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Genomic Science Program

2010 Awardee

Genomics of Energy Sorghum Biomass Accumulation

INVESTIGATORS: Mullet, J. Rooney, W. Klein, P.

INSTITUTION: Texas A&M University

NON-TECHNICAL SUMMARY: The overall goal of the proposed research is to utilize genomics and genetics to increase the yield and improve the composition of high biomass cellulosic energy sorghum and other C4 bioenergy grasses. The proposed research is focused on the need to generate a large and sustainable supply of biomass at a sufficiently low cost to make biofuels generation from lignocellulose sustainable and profitable. The development of high yielding bioenergy crops such as energy sorghum will decrease the acreage required for biomass production, minimize food vs. biofuels land use trade-offs, reduce feedstock transportation costs and the cost of biomass per dry ton, while increasing biofuels carbon balance and sustainability.

OBJECTIVES: 1. Characterize the molecular diversity of 750 photoperiod sensitive (late flowering) energy sorghum germplasm accessions and use this information to select 200 diverse accessions for analysis of variation in stem biomass yield, structure, and composition (NIR). 2. Map QTL for stem biomass yield, structure, and composition in two energy sorghum populations derived from diverse sorghum parental genotypes. 3. Develop information and biological resources that will enable positional cloning of QTL/genes and analysis of gene regulatory networks that modulate energy sorghum stem biomass yield, structure, and composition.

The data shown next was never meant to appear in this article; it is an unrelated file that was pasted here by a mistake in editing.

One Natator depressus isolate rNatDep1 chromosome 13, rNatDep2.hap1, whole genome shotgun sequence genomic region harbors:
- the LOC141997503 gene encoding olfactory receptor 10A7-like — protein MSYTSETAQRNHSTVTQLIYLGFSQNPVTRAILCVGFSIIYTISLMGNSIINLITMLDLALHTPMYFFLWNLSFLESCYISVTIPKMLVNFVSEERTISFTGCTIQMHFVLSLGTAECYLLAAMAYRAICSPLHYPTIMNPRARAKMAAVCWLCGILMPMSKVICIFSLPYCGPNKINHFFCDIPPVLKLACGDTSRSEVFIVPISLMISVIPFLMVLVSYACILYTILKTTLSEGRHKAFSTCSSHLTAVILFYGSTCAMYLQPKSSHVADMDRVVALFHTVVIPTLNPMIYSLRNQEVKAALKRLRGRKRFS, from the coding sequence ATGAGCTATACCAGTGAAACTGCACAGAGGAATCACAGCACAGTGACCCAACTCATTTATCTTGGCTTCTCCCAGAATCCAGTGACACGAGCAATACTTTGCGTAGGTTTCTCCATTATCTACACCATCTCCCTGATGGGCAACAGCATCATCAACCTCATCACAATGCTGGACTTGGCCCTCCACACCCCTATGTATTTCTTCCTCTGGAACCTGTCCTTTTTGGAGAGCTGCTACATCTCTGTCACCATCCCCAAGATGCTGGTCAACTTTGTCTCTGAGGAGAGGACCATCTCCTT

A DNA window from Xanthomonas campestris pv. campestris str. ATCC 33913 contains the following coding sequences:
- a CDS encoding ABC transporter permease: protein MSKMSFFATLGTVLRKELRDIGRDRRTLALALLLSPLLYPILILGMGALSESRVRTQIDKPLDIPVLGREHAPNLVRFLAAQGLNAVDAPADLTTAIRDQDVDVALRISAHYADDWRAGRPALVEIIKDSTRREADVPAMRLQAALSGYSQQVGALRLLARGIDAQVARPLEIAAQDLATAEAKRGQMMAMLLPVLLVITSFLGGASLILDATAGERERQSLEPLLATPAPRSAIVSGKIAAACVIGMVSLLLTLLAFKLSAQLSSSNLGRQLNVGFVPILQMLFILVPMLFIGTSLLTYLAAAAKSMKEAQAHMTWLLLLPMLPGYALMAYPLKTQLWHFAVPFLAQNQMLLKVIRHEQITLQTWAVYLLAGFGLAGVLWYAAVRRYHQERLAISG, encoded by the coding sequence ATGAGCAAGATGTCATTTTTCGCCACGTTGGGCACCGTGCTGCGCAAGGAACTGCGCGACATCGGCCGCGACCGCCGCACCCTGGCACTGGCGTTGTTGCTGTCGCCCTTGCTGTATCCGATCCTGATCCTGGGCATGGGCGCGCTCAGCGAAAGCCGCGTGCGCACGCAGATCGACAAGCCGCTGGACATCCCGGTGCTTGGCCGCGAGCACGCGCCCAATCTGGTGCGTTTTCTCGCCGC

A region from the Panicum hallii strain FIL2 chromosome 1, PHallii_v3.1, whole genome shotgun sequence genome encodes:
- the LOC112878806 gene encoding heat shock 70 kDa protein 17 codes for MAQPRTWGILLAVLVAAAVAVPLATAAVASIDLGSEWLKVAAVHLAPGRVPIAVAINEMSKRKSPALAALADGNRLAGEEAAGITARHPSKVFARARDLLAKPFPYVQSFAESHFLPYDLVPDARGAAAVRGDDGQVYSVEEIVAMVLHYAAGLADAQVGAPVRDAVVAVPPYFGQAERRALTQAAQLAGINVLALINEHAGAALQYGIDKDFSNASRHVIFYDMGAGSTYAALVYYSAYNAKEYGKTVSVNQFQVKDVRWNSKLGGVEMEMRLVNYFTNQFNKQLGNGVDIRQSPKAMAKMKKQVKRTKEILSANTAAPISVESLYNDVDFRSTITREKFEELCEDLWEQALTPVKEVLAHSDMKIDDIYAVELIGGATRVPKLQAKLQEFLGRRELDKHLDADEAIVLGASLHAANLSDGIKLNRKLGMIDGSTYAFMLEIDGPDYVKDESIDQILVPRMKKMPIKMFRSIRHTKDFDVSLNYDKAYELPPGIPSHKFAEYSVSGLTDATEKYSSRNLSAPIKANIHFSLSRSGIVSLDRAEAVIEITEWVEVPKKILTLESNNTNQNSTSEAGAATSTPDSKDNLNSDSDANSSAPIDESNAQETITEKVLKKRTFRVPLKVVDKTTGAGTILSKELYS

APPROACH: This project will screen a set of promising energy sorghum germplasm accessions for variation in yield and composition traits and to identify the gene regulatory networks that control expression of these traits. As a first step, energy sorghum accessions will be genotyped then based on genetic relationships, geographic origin, and trait information, a subset of accessions will then be selected for in depth energy trait and composition analysis. The diverse set of accessions will be analyzed for variation in stem biomass yield, structure, and composition for use in designing composition optimized energy sorghum. In parallel several diverse sorghum populations will be characterized for energy crop traits, QTL, and to elucidate the corresponding gene regulatory networks that control trait expression.  

Name: Mullet, J.
Phone: 979-845-0722
Fax: 979-862-4718



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Technologies for Characterizing Molecular and Cellular Systems Relevant to Bioenergy and Environment [9/17]



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